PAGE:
全面从严治党宝贵经验的哲学意蕴

The heavy door, plated with iron, was shut. Hubbub, shouts, thumps on the wood with gun-stocksnothing stirred, no reply. >At the top of Malabar Hill, in a garden with freshly raked walks and clumps of flowers edged with pearl-shells, stand five limewashed towers, crowned with a living battlement of vultures: the great Dokma, the Towers of Silence, where the Parsees are laid after death, "as naked as when they came into the world and as they must return to nothingness," to feed the birds of prey, which by the end of a few hours leave nothing of the body but the bones, to bleach in the sun and be scorched[Pg 30] to dust that is soon carried down to the sea by the first rains of the monsoon.

Inside the building, under a silken Persian rug, stretched like an awning, there were piles of coin on a cloth spread on the ground, with flowers, rice, and sweetmeats offered there. In a recess was a band of musicianstom-toms and fiddlesscarcely audible in the turmoil of shouted prayers and the chatter of the faithful.

In the case of a Brahmin it is the judge who hurries to the threshold, and affects to touch the priest's feet.

In one of the inmost circles, a sacred elephant had gone must, breaking his ropes, and confined now by only one leg. The chains fastened round his feet as soon as he showed the first symptoms of madness were lying broken in heaps on the ground. The brute had demolished the walls of his stable and then two sheds that happened to be in his way; now he was stamping a dance, every muscle in incessant motion, half swallowing his trunk, flinging straw in every direction, and finally heaping it on his head. A mob of people stood gazing from a distance, laughing at his heavy, clumsy movements; at the least step forward they[Pg 113] huddled back to fly, extending the circle, but still staring at the patient. In an adjoining stable were two more elephants very well cared for, the V neatly painted in red and white on their trunks, quietly eating and turning round only at the bidding of the driver; but one of them shed tears. MADRAS [Pg 205]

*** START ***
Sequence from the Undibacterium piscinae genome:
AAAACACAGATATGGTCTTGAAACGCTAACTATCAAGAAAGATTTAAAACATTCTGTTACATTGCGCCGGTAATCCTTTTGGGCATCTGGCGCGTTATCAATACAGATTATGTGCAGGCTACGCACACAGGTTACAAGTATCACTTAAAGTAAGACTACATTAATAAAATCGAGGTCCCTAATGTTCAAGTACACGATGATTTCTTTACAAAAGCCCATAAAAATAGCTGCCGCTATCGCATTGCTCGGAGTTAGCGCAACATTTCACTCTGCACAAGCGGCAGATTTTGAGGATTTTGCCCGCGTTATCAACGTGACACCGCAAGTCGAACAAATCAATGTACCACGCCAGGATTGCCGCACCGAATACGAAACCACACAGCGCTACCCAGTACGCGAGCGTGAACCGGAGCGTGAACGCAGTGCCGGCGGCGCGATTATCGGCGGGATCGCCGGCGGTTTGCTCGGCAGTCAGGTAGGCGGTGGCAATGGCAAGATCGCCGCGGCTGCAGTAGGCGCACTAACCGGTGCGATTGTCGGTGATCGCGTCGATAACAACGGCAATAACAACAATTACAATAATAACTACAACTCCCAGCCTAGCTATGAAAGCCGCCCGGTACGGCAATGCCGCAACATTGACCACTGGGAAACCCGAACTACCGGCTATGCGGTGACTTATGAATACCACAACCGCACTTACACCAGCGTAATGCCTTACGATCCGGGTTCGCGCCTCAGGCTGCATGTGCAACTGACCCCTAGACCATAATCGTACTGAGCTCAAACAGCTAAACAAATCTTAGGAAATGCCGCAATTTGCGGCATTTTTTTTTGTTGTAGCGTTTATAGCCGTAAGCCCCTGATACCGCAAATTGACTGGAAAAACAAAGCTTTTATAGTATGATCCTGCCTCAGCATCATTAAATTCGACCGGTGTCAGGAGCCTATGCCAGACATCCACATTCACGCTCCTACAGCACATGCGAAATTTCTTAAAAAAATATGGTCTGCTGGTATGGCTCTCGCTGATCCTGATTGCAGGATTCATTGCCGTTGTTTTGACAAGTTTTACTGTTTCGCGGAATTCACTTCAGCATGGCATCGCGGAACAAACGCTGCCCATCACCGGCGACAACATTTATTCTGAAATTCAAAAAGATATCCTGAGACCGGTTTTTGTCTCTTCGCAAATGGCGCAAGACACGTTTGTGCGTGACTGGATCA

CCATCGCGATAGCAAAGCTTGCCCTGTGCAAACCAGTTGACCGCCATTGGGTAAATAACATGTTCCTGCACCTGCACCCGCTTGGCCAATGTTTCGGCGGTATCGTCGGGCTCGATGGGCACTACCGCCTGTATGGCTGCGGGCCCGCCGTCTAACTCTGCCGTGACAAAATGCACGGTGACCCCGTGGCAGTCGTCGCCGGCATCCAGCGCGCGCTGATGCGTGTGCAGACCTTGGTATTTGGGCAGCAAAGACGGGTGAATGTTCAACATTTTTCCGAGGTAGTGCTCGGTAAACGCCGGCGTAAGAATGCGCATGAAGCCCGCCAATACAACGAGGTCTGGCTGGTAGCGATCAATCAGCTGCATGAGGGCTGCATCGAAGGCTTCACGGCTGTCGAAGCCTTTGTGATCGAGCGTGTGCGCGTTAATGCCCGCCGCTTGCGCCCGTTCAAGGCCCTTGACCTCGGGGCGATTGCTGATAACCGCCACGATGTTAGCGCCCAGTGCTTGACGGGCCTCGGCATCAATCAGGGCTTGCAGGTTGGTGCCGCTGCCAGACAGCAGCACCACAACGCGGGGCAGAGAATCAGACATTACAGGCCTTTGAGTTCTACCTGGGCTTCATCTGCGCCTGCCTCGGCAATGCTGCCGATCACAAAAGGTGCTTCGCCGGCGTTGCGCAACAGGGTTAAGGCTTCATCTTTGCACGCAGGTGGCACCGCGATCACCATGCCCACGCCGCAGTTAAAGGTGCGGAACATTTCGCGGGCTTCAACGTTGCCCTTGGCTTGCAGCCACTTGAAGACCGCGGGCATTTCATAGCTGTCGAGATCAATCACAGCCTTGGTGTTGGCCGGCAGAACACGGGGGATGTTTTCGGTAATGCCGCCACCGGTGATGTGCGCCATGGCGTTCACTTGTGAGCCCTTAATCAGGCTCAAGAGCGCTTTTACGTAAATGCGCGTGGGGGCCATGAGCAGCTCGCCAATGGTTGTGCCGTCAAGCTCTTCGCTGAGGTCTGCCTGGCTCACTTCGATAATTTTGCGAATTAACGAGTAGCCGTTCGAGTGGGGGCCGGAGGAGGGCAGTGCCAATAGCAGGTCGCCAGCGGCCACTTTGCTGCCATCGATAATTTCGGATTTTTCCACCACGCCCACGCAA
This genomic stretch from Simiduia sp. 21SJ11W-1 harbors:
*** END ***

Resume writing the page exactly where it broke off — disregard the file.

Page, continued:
BUNNOO

The bargaining was interminable, something in this manner:

In the Begum's tomb the sarcophagus is on the ground, surrounded by a pale-tinted mosaic pavement. The windows, screened by pierced stone, admit a rosy light, and the walls are painted to imitate Persian tiles, with tall Cyprus trees in blue and green. Incense was burning in one corner, the[Pg 182] perfume mingling with that of the flowers, wafted in at every opening. Doors of massive cedar, carved with the patience of a bygone time, rattle on their hinges as the wind slams them to, but still endure, uninjured by ages.

On the threshold I was desired to take off my shoes, because I was going into the presence of a holy man. As I crossed the forecourt fresh and ferocious shouts rang out; a curtain was lifted, and in a room scarcely lighted by a tiny window, the air thick with smoke, I could just make out a number of men, all standing, very excited, gesticulating wildly, and once more they shouted their savage cry.

Then a Parsee woman stopped my servant to ask him if I were a doctor.

And as the priests knew that the beast would need no help they again left me to myself. Up came the elephant at a brisk trot, flourishing his trunk and hooting; within two yards of me he stopped and stood still. He accepted a four-anna piece that I offered him, and handed it up for his driver, but finding no one on his back he put the coin back into my pocket, and sniffing all over my coat found a biscuit, ate it, and then quietly went back to his stable.

Little beggar-girls with a depraved look, artful little hussies, pursued us coaxingly: "Give something, sahib, to pretty Cingalee girl, who wants to go over sea to where the gentlemens live."